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Biochemical Tests Enterobacteriaceae

Biochemical Tests Enterobacteriaceae

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Biochemical Tests Enterobacteriaceae

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  1. Dr.T.V.Rao MD Biochemical TestsEnterobacteriaceae Dr.T.V.Rao MD

  2. Dr.T.V.Rao MD Tests To Know • Common Study Tests • Indole • Methyl Red/Voges Proskauer • Citrate • H2S production in SIM • Urea hydrolysis • Motility • Lactose fermentation • Sucrose fermentation • Glucose fermentation & gas production

  3. Dr.T.V.Rao MD Initial Grouping of the Enterobacteriaceae (VP=Voges Proskauer, PDA=Phenylalanine Deaminase)

  4. Dr.T.V.Rao MD Initial Grouping of the Enterobacteriaceae

  5. Dr.T.V.Rao MD Initial Grouping of the Enterobacteriaceae

  6. Dr.T.V.Rao MD Initial Grouping of the Enterobacteriaceae1

  7. Dr.T.V.Rao MD Initial Grouping of the Enterobacteriaceae1

  8. Dr.T.V.Rao MD Key Characteristics of the Enterobacteriaceae

  9. Dr.T.V.Rao MD Key Characteristics of the Enterobacteriaceae

  10. Dr.T.V.Rao MD Key Characteristics of the Enterobacteriaceae

  11. Dr.T.V.Rao MD Biochemical Characteristics of Escherichia coli and Shigella E. coliE. coli O157:H7Shigella TSI A/Ag A/Ag Alk/A Lactose + + – ONPG + + –/+1 Sorbitol + – +/– Indole + + +/– Methyl re + + + VP – – – Citrate – – – Lysine + + – Motility + + – 1Shigella sonnei (group D) ONPG +

  12. Dr.T.V.Rao MD Biochemical Characteristics of Salmonella Most Serotypes Typhi Paratyphi A TSI Alk/A Alk/A Alk/A H2S (TSI) + + (weak) – Citrate + – – Lysine + + – Ornithine + – + Dulcitol + – + Rhamnose + – + Indole – – – Methyl red + + + VP – – –

  13. Dr.T.V.Rao MD IMViC Reactions • I = Indoleproduction from tryptophan • M = methyl red test in which acidification of glucose broth (pH<4.4) due to formation of mixed carboxylic acids (lactic, acetic, formic) from pyruvate results in pH indicator methyl red turning red • Vi = positive Voges-Proskauer test due to formation of acetoin from pyruvate in glucose broth • C = ability to utilize citrate as single carbon source

  14. Dr.T.V.Rao MD Indole Reaction • Enterobacteriaceaethat possess tryptophanase can utilize tryptophan by deamination and hydrolytic removal of the indole side chain. • Free indole is detected by p-dimethylamino- benzaldehyde, whose aldehyde group reacts with indole forming a red-colored complex. • Production of indole from tryptophan is an important biochemical property of Escherichiacoli, many strains of group A, B, and C Shigella, Edwardsiella tarda, Klebsiella oxytoca, and Proteus vulgaris.

  15. Dr.T.V.Rao MD Indole Test • How to Perform Test: Inoculate Tryptone broth with inoculating loop. • Property it tests for: This test is performed to help differentiate species of the family Enterobacteriaceae. It tests for the bacteria species’ ability to produce indole. Bacteria use an enzyme, tryptophanase to break down the amino acid, tryptophan, which makes by-products, of which, indole is one. • Media and Reagents Used: Tryptone broth contains tryptophan. Kovac’s reagent—contains hydrochloric acid, dimethylaminobenzaldehyde, and amyl alcohol—yellow in color. • Reading Results: Kovac’s reagent reacts with indole and creates a red color at the top part of the test tube.

  16. Dr.T.V.Rao MD Reading the Result Indole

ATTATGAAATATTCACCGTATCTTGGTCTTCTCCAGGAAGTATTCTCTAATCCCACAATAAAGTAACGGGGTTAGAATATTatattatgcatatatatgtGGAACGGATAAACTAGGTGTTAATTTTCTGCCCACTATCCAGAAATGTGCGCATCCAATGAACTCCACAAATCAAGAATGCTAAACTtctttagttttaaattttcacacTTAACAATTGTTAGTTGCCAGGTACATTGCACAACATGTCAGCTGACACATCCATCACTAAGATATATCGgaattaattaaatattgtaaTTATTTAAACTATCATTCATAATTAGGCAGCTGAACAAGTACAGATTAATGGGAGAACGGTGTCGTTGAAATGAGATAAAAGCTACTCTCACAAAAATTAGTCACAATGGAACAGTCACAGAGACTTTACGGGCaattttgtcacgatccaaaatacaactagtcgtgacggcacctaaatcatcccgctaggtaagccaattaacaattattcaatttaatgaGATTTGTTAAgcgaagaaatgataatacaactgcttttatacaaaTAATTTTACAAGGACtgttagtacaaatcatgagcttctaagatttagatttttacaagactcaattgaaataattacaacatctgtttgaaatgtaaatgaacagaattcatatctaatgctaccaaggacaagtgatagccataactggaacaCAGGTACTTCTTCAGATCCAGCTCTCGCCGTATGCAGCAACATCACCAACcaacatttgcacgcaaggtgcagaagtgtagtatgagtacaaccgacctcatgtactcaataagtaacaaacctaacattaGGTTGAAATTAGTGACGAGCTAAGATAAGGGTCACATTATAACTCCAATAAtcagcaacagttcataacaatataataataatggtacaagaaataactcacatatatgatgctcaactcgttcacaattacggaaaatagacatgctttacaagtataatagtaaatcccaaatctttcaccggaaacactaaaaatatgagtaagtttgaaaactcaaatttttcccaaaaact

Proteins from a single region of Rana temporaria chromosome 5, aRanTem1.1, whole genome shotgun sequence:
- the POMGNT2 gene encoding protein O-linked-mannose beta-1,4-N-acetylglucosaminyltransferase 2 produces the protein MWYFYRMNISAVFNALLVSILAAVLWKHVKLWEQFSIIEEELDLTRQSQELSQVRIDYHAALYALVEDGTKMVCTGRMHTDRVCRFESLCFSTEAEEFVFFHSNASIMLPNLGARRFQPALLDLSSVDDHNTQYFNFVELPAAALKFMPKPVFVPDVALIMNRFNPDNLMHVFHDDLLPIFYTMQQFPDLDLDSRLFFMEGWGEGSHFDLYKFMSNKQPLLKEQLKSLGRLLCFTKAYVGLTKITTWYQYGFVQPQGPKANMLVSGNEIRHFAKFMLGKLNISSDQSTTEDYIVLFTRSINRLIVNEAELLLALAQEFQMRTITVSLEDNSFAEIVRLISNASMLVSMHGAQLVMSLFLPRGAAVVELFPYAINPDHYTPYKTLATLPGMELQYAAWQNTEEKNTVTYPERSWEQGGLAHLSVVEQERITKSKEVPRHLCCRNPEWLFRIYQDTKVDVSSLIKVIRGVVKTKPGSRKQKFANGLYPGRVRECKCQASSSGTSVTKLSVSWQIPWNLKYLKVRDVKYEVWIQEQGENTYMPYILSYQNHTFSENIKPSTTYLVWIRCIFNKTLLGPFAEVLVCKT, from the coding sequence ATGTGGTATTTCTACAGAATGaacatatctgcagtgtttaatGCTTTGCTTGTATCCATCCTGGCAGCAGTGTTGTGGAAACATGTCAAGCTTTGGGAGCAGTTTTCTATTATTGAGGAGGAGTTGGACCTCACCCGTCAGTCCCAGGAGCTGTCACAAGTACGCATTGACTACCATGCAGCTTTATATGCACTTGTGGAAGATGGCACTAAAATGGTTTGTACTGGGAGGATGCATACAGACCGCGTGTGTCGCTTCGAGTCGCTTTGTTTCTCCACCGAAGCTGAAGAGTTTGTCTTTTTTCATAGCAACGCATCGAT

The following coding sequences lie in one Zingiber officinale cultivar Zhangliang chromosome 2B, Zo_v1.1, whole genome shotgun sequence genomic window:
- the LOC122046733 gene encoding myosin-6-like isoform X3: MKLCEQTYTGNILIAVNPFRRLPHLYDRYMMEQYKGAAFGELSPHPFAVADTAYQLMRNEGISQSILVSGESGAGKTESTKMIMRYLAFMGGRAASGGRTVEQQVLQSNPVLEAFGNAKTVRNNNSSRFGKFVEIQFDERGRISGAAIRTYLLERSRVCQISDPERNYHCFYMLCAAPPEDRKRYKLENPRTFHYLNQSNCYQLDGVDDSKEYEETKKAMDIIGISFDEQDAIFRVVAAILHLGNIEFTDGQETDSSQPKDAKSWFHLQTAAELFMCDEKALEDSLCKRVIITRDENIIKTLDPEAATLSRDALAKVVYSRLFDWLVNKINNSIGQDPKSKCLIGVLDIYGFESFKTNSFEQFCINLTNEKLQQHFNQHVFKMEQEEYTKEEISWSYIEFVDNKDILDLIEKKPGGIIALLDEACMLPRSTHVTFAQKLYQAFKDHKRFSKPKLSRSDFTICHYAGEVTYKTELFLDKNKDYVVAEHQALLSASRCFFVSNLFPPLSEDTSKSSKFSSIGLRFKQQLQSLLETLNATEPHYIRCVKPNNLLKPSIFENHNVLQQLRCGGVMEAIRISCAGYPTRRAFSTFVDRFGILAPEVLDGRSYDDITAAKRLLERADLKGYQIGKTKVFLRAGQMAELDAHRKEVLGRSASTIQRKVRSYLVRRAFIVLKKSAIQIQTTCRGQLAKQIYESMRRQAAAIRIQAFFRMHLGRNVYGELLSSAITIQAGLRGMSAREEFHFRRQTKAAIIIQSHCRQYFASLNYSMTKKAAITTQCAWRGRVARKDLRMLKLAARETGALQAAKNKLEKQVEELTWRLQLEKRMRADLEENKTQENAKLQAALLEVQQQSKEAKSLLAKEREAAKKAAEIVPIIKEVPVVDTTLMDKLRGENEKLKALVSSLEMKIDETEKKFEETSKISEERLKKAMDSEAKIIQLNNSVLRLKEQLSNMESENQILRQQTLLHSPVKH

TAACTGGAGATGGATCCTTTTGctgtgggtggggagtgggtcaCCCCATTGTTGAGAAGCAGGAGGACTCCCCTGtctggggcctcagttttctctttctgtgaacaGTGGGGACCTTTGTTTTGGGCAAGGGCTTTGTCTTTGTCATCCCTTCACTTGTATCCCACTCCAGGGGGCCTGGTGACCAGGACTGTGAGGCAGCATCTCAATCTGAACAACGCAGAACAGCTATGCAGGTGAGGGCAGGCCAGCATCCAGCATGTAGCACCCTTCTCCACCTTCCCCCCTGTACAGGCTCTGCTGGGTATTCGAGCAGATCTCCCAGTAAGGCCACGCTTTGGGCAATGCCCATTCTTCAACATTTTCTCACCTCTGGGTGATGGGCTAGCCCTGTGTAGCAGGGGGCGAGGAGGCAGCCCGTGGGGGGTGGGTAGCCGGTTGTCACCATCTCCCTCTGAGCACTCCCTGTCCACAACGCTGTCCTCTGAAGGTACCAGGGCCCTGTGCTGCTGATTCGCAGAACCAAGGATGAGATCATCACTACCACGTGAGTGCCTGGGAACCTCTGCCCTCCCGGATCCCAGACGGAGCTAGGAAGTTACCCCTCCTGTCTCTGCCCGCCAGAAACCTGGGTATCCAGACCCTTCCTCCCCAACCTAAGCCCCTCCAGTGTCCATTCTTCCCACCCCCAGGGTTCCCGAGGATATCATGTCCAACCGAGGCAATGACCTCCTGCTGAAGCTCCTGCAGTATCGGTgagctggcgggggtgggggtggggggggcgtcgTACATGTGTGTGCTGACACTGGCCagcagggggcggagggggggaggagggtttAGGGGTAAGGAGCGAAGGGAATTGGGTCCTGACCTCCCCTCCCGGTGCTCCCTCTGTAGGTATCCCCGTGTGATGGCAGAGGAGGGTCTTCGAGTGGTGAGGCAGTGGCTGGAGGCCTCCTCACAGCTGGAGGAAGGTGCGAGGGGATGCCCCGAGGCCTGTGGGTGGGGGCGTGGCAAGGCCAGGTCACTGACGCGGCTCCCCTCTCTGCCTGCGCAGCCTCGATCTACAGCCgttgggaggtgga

17. Dr.T.V.Rao MD Methyl Red/Voges Proskauer (MR/VP) • How to Perform Tests: Inoculate 2 glucose broths with inoculating loop. After 48 hours of incubation, add a few drops of MR to one tube, and VP reagents to the other tube. • Properties they test for: Both tests are used to help differentiate species of the family Enterobacteriaceae. • MR—tests for acid end products from glucose fermentation. • VP—tests for acetoin production from glucose fermentation. • Media and Reagents Used: • Glucose Broth • Methyl Red indicator for acid • Voges Proskauer reagents—A: 5% Alpha-Naphthol, & ethanol, B: Potassium Hydroxide, & Deionized Water.

  18. Dr.T.V.Rao MD Voges-Proskauer Reaction • Acetoinand butylene glycol are detected by oxidation to diacteyl at an alkaline pH, and the addition of -naphthol which forms a red-colored complex with diacetyl. • The production of acetoin and butylene glycol by glucose fermentation is an important biochemical property used for the identification of Klebsiella, Enterobacter, and Serratia.

  19. Dr.T.V.Rao MD MR/VP continued • Reading Results: • MR— a + result is red (indicating pH below 6) and a – result is yellow (indicating no acid production) • VP—A + result is red after VP reagents are added (indicating the presence of acetoin) and a – result is no color change. VP: left + and right – Methyl Red: left – and right +

  20. Dr.T.V.Rao MD Citrate Utilization • Citrate is utilized by several of the Enterobacteriaceae as a single carbon source. To test this ability bacteria are incubated in medium that contains only citrate as a source of carbon. • Ammonium phosphate is available as a nitrogen source.

  21. Dr.T.V.Rao MD Citrate Test • How to Perform Test:Inoculate slant with inoculating loop. • Property it tests for:This test is used to help differentiate species of the family Enterobacteriaceae. It is selective for bacteria that has the ability to consume citrate as its sole source of carbon and ammonium as sole nitrogen source. • Media and Reagents Used:Simmon’s Citrate Agar contains sodium citrate (carbon source), ammonium ion (nitrogen source), & pH indicator—bromthymol blue.

  22. Dr.T.V.Rao MD Citrate Test Reading • Reading Results: • A + result is blue (meaning the bacteria metabolised citrate and produced an acid end product) and a – result remains green Left positive and right negative.